2 centres authorised to test ‘fast’ tractors
To date, two test centres have been authorised to carry out road-worthiness tests on ‘fast’ tractors – though the number of authorised centres is expected to increase, the Road Safety Authority (RSA) has confirmed.
A ‘fast’ tractor is defined as a tractor that has a maximum design speed which exceeds 40kph. The requirement to test these tractors was brought in under an EU directive that came into play on May 20.
However, it was announced earlier this year that there would be some exemptions.
- For the purposes of agricultural, horticultural, forestry, farming or fishery activity solely within the state and mainly on the land where such activity takes place, including agricultural roads, forestry roads or agricultural fields;
- Exclusively on a small island. This exclusion from the requirement for compulsory testing will apply to all of the islands off the Irish coast.
But tractor drivers were warned by the RSA that these exemptions are not an excuse for not having a vehicle in roadworthy condition when using it on a public road.
The road-worthiness testing of ‘fast’ tractors will be carried out in a number of authorised heavy commercial vehicle (HCV) testing centres within the Commercial Vehicle Road-worthiness Testing (CVRT) network.
As it stands, ‘fast’ tractors can be tested by the Banner Vehicle Centre – with an address in Lismuibreeda, Darragh, Ennis, Co. Clare – and by Kelly Trucks Ballaghadereen – which is located on Lung Road, Ballaghaderreen, Co. Roscommon.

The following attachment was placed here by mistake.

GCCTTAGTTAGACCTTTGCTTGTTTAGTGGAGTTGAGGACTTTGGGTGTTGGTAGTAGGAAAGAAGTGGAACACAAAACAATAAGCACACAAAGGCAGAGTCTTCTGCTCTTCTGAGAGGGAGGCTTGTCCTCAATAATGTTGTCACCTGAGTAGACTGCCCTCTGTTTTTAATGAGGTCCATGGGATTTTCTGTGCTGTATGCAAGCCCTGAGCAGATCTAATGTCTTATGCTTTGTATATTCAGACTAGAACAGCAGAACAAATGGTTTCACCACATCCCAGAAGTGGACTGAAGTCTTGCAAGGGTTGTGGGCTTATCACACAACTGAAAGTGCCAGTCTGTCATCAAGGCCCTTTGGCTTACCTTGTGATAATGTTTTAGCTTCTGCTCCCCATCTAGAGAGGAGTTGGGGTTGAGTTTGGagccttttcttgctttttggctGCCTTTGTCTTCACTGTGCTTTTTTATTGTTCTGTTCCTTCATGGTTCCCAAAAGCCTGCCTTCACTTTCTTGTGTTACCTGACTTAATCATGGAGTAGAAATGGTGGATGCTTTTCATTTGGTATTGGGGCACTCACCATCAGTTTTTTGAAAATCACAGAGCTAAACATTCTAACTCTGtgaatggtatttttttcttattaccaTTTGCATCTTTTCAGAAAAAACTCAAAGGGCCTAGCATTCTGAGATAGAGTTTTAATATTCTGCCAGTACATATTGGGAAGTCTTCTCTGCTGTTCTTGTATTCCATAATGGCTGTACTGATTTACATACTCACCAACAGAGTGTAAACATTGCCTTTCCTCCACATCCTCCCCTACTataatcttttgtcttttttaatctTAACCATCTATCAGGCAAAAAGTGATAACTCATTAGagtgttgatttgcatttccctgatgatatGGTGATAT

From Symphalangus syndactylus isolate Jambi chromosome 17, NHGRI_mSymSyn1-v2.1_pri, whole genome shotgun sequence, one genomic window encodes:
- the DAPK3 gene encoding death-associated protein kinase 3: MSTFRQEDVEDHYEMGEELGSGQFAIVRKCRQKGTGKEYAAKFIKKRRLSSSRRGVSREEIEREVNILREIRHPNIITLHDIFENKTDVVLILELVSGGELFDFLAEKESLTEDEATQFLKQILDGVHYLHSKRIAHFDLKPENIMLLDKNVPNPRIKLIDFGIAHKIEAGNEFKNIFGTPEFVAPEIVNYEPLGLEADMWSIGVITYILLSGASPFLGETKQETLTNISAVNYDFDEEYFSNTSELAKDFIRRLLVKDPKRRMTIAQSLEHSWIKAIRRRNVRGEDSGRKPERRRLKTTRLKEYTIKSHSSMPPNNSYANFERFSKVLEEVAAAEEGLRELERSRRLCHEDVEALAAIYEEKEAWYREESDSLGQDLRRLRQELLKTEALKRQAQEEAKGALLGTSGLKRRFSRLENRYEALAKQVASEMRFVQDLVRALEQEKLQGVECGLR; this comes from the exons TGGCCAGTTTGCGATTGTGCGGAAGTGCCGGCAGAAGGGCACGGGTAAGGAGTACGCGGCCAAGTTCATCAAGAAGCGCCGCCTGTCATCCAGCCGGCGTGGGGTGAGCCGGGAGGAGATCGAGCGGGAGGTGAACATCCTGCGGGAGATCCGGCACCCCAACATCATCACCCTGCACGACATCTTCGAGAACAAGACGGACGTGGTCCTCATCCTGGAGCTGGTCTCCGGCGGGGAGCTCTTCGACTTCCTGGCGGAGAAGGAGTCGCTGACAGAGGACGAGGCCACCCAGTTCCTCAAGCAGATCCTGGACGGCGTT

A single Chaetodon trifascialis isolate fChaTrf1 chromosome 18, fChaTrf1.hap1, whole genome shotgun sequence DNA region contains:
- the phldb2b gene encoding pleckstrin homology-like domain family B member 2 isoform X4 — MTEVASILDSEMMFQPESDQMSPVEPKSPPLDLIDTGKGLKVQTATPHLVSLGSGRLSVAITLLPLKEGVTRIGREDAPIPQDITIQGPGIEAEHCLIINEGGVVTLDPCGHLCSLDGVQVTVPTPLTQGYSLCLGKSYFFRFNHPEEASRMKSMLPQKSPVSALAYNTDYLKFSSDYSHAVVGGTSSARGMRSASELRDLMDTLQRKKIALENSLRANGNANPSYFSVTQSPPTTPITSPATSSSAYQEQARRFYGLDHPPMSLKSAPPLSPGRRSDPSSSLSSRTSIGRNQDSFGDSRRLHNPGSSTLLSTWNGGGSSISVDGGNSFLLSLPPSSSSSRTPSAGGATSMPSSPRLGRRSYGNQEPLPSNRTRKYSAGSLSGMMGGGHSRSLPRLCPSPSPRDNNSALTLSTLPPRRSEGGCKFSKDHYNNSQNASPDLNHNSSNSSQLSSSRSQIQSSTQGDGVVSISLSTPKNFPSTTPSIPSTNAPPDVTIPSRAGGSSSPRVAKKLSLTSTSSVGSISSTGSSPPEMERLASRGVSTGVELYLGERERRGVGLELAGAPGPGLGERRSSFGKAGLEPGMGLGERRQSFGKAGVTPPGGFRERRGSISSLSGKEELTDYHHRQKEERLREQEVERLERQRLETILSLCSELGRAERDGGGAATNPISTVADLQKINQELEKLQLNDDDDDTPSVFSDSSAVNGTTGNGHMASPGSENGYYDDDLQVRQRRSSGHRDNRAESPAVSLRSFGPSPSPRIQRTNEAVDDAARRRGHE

- Local authority work;
- Construction industry;
- Quarry industry;
- Manufacturing industry;
- Mining industry;
- Road construction / road works.
Tractors required to be tested must be put under the spotlight once they are four years old. Following that, they will have to be tested every second year, the RSA explained.
‘Fast’ tractors which are currently four-year-old or more will need to be tested “as soon as possible”, the authority added.
Cost and penalties
A test fee of €146.52, excluding VAT, will be charged for a tractor which has a design gross vehicle weight (DGVW) in excess of 3,500kg – but not exceeding 7,500kg. A retest fee of €47.26 (excluding VAT) would also apply for this category.
Meanwhile, tractors with a DGVW above 7,500kg would be charged €171.16 (excluding VAT) – while a retest fee of €59.08 (excluding VAT) would apply for this category.
People who use a vehicle without a valid certificate of road-worthiness (CRW) could end up in court. On conviction, a fine not exceeding €5,000 or imprisonment for a term not exceeding three months – or both – may be imposed, the RSA explained.
Five penalty points would also apply on conviction, it added.
More details regarding the testing of ‘fast’ tractors – including what the test entails – are available online.